KAREN CROUCH says forecasting for the ‘new normal’ could require a more conservative outlook as the national economy battles its way through an expected recession.
A new financial year is here again, not to mention other significant distractions such as world turmoil following US protests and riots. And, of course, we have the coronavirus which will eclipse the economy and naturally have an impact on every industry and business, including the manner in which practices will have to consider plans for the upcoming financial year.
I trust you all enjoyed a fruitful 2019–2020, at least until about February when the whole world changed. Regardless, practices must be fully prepared for yet another financial year which could look quite different to previous ones.
The beginning of a new financial year usually triggers some navel gazing, personal reflections on events of the past 12 months and formulation of new resolutions in preparation for the year ahead.
Growing unemployment will limit funds available for medical attention, possibly resulting in deferral of
By contrast, 2020/21 may require some crystal ball gazing as client finances and related buying capacity may have a notable impact on ‘business as usual’ projections. Naturally, resolutions, objectives and budgetary settings are aimed at improvements on the previous year’s achievements and targeted better performance for the next year.
However, forecasting what the ‘new normal’ may look like could require a more conservative outlook as the national economy battles its way through a forecast recession.
This ‘self-audit’ process is relevant for health practices. While individual plans and resolutions may be amended ‘on the fly’, Business Plans deserve deeper planning, more time to affect changes and alignment with longer term Strategic Plans.
Practices, like other businesses, are comprised of a few essential factors which operate in tandem and direct relationship to each other:
• Plans/goals (financial, non- financial, clinical, strategic).
• Administrative (client service).
• Personnel (employees, owners).
The most obvious aspect that deserves attention at the end of a financial year is the annual review of progress to date and performance against targets and budgets, regardless of the hitherto unpredictable events of the second half of 2019/20. Consequently, results may be poorer than projected following nearly half a year of COVID-19 impact.
Accountants should construct a snapshot of progress to the end of the financial year, reflecting not only performance to date, but also trends indicated by the past 12-month ‘actuals’. For example, does performance to date suggest similar goals will be reasonable for the upcoming financial year? Probably not as growing unemployment will limit funds available for medical attention, possibly resulting in deferral of non-critical attention. Will there be a pressing need to increase performance outcomes, such as competitive, marketing, even price discounting? In light of the new environment, what budgetary or business management changes are required to ensure targets are met or, preferably, exceeded?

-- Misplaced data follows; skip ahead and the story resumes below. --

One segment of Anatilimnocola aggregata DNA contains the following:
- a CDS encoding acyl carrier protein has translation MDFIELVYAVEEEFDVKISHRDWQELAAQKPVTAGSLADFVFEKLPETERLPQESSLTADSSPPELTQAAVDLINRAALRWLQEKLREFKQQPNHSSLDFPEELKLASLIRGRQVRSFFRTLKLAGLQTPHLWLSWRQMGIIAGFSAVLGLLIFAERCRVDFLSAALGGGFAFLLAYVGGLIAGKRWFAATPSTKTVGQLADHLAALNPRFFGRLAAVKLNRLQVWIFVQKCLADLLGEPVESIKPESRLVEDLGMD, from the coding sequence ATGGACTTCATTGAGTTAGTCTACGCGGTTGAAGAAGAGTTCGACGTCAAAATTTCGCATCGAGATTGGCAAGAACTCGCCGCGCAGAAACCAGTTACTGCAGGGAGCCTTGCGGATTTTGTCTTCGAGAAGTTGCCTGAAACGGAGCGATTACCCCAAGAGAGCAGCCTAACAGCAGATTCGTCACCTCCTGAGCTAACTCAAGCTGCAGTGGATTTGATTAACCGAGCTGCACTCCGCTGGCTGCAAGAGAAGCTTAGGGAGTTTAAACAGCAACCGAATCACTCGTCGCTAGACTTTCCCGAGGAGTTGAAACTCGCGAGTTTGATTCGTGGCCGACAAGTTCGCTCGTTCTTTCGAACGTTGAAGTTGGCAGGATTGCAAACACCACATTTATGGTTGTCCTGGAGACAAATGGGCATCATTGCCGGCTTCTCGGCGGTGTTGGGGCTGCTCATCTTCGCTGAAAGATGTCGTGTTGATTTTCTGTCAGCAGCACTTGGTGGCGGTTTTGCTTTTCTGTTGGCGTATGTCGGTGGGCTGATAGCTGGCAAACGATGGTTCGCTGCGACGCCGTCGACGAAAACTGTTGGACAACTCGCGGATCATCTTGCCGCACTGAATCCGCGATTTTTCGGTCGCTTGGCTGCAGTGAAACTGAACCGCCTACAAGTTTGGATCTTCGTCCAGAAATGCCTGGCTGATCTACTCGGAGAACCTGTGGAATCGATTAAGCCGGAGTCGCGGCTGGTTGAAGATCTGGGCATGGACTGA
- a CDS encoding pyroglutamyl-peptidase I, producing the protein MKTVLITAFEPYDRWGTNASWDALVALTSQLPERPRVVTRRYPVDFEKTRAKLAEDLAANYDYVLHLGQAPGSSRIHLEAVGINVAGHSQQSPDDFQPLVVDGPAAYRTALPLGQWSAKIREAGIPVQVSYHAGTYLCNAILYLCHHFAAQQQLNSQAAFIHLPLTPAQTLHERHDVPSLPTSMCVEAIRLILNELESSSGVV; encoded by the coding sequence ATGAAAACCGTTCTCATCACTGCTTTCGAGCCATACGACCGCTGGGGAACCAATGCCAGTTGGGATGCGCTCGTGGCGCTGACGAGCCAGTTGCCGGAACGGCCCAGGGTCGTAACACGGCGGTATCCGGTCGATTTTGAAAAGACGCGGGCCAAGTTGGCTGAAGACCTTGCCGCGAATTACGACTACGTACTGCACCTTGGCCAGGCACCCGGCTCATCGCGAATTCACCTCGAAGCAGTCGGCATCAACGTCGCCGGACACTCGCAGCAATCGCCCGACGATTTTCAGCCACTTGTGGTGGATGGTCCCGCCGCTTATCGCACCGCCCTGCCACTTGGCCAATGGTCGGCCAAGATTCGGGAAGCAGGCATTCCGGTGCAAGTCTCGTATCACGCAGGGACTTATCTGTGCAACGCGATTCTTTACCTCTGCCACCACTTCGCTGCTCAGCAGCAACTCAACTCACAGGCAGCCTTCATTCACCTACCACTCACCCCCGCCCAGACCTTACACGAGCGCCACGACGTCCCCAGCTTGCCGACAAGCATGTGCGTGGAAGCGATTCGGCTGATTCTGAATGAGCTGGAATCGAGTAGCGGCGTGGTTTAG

Of course, not all targets are financial in nature. For example, did client surveys, if conducted, reflect the desired level of satisfaction with clinical and administrative service quality? Has the efficiency/speed of pre/post consultation client service improved or, as a minimum, not decreased below previous year levels? Have any variations, positive or negative, been analysed and appropriate actions captured in the next Business Plan?
And let’s not forget requirements of the ever-present COVID-19 which will require changes to working habits and maintenance of the practice working/ living conditions. These include social distancing in the waiting room, hand sanitisers in several areas and general monitoring of client, staff and visiting tradesmen health while in the practice.
On the clinical front, have there been notable changes to government regulations that require rewriting policy and procedure manuals? Do technological advances adopted by other practices deserve investigation/investment to defend the practice’s competitive position?
In respect of business development, marketing plans deserve review. Have there been notable changes in community health conditions that demand new treatment methods or employment of new equipment? And, of course, the need to maintain close ties with all referral sources is a matter for ongoing consideration to ensure a reliable client pipeline.
While the ‘practice business’ usually receives most attention in annual reviews, it’s most important resource, employees, must not be overlooked. Is it time to consider whether an effective staff appraisal system is in place and well-planned to occur during upcoming months? Is the appraisal program well-documented and performance reviews planned? Were individual staff appraisals undertaken as failure or delays in completing them often results in staff dissatisfaction?
And, as the current financial year’s Business Plan is reviewed, attention should also be given to the practice’s longer term Strategic Plan. Did the 2019/20 Business Plan performance results align with longer term goals? Or does the Strategic Plan itself deserve tweaking and is it still achievable?
ABOUT THE AUTHOR
KAREN CROUCH is Managing Director of Health Practice Creations Group, a company that assists with practice set ups, administrative, legal and financial management of practices.